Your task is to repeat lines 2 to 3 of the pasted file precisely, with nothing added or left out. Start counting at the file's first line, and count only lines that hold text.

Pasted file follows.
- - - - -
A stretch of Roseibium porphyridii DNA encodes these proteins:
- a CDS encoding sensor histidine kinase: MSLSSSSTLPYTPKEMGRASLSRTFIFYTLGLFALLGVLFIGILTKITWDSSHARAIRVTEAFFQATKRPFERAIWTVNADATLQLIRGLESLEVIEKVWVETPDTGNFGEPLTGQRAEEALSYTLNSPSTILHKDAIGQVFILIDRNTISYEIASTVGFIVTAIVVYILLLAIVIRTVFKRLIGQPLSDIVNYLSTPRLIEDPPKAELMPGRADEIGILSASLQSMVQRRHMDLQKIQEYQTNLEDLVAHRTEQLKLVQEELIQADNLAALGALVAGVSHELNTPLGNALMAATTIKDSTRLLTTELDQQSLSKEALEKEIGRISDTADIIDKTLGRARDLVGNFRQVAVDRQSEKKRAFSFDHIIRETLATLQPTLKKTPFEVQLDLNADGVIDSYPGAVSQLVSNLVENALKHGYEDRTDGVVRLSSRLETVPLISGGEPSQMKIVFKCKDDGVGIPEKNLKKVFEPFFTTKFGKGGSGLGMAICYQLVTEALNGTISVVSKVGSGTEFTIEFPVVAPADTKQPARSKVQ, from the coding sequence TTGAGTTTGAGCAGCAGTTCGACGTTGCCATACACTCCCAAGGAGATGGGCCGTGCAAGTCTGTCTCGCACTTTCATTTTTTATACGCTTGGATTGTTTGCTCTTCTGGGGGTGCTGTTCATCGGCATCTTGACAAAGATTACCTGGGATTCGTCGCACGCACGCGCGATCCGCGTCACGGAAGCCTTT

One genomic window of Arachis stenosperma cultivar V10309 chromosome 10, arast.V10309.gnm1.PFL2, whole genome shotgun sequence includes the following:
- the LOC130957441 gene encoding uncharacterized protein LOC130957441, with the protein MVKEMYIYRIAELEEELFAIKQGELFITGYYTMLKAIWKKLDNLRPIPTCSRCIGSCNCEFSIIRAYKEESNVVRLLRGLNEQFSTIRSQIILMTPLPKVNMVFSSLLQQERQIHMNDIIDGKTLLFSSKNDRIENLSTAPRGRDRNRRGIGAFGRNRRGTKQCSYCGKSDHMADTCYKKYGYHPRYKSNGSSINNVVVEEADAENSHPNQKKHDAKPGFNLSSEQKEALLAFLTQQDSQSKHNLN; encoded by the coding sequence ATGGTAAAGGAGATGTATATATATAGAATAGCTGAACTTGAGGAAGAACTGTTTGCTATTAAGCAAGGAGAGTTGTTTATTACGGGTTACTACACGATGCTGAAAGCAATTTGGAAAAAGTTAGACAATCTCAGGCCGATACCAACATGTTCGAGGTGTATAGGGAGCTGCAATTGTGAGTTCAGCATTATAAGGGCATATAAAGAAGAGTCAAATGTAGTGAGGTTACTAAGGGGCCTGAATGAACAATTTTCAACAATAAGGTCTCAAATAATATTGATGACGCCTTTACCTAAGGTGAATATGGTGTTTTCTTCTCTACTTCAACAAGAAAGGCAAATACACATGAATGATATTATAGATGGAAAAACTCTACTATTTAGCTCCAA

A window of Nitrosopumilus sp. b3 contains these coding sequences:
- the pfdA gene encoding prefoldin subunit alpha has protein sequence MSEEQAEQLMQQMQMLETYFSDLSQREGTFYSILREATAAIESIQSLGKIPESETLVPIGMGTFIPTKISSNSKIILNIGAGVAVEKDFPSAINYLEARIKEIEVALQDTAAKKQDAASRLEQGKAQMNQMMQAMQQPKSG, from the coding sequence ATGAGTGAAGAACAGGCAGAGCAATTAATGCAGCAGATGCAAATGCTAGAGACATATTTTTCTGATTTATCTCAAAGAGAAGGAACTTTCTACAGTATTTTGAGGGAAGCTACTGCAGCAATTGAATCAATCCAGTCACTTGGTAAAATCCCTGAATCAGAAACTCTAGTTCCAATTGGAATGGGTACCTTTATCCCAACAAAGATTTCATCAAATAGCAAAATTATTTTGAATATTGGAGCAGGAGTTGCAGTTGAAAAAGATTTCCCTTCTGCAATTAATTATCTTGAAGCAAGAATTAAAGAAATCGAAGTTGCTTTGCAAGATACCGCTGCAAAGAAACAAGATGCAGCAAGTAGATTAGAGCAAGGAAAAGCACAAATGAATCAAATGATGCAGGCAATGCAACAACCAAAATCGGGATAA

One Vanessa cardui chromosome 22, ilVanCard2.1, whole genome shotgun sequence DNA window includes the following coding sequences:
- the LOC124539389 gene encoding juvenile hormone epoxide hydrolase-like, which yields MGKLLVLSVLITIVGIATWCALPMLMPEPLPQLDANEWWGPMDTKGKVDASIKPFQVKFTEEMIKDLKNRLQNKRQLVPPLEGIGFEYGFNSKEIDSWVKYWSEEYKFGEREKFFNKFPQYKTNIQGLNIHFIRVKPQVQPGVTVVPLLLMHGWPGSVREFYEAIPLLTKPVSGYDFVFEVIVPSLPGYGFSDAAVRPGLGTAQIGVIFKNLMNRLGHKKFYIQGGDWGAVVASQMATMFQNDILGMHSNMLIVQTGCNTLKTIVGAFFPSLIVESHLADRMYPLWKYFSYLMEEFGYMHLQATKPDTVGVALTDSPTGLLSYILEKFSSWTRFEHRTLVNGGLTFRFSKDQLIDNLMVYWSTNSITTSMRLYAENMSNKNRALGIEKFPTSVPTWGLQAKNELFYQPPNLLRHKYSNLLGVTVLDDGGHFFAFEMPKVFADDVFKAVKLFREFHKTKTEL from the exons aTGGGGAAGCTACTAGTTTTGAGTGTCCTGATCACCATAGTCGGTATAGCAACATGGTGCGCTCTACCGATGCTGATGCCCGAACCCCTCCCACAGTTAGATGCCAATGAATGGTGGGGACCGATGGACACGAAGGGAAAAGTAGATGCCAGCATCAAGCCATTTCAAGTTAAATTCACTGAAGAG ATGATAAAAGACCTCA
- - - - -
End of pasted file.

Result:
- a CDS encoding sensor histidine kinase: MSLSSSSTLPYTPKEMGRASLSRTFIFYTLGLFALLGVLFIGILTKITWDSSHARAIRVTEAFFQATKRPFERAIWTVNADATLQLIRGLESLEVIEKVWVETPDTGNFGEPLTGQRAEEALSYTLNSPSTILHKDAIGQVFILIDRNTISYEIASTVGFIVTAIVVYILLLAIVIRTVFKRLIGQPLSDIVNYLSTPRLIEDPPKAELMPGRADEIGILSASLQSMVQRRHMDLQKIQEYQTNLEDLVAHRTEQLKLVQEELIQADNLAALGALVAGVSHELNTPLGNALMAATTIKDSTRLLTTELDQQSLSKEALEKEIGRISDTADIIDKTLGRARDLVGNFRQVAVDRQSEKKRAFSFDHIIRETLATLQPTLKKTPFEVQLDLNADGVIDSYPGAVSQLVSNLVENALKHGYEDRTDGVVRLSSRLETVPLISGGEPSQMKIVFKCKDDGVGIPEKNLKKVFEPFFTTKFGKGGSGLGMAICYQLVTEALNGTISVVSKVGSGTEFTIEFPVVAPADTKQPARSKVQ, from the coding sequence TTGAGTTTGAGCAGCAGTTCGACGTTGCCATACACTCCCAAGGAGATGGGCCGTGCAAGTCTGTCTCGCACTTTCATTTTTTATACGCTTGGATTGTTTGCTCTTCTGGGGGTGCTGTTCATCGGCATCTTGACAAAGATTACCTGGGATTCGTCGCACGCACGCGCGATCCGCGTCACGGAAGCCTTT

One genomic window of Arachis stenosperma cultivar V10309 chromosome 10, arast.V10309.gnm1.PFL2, whole genome shotgun sequence includes the following: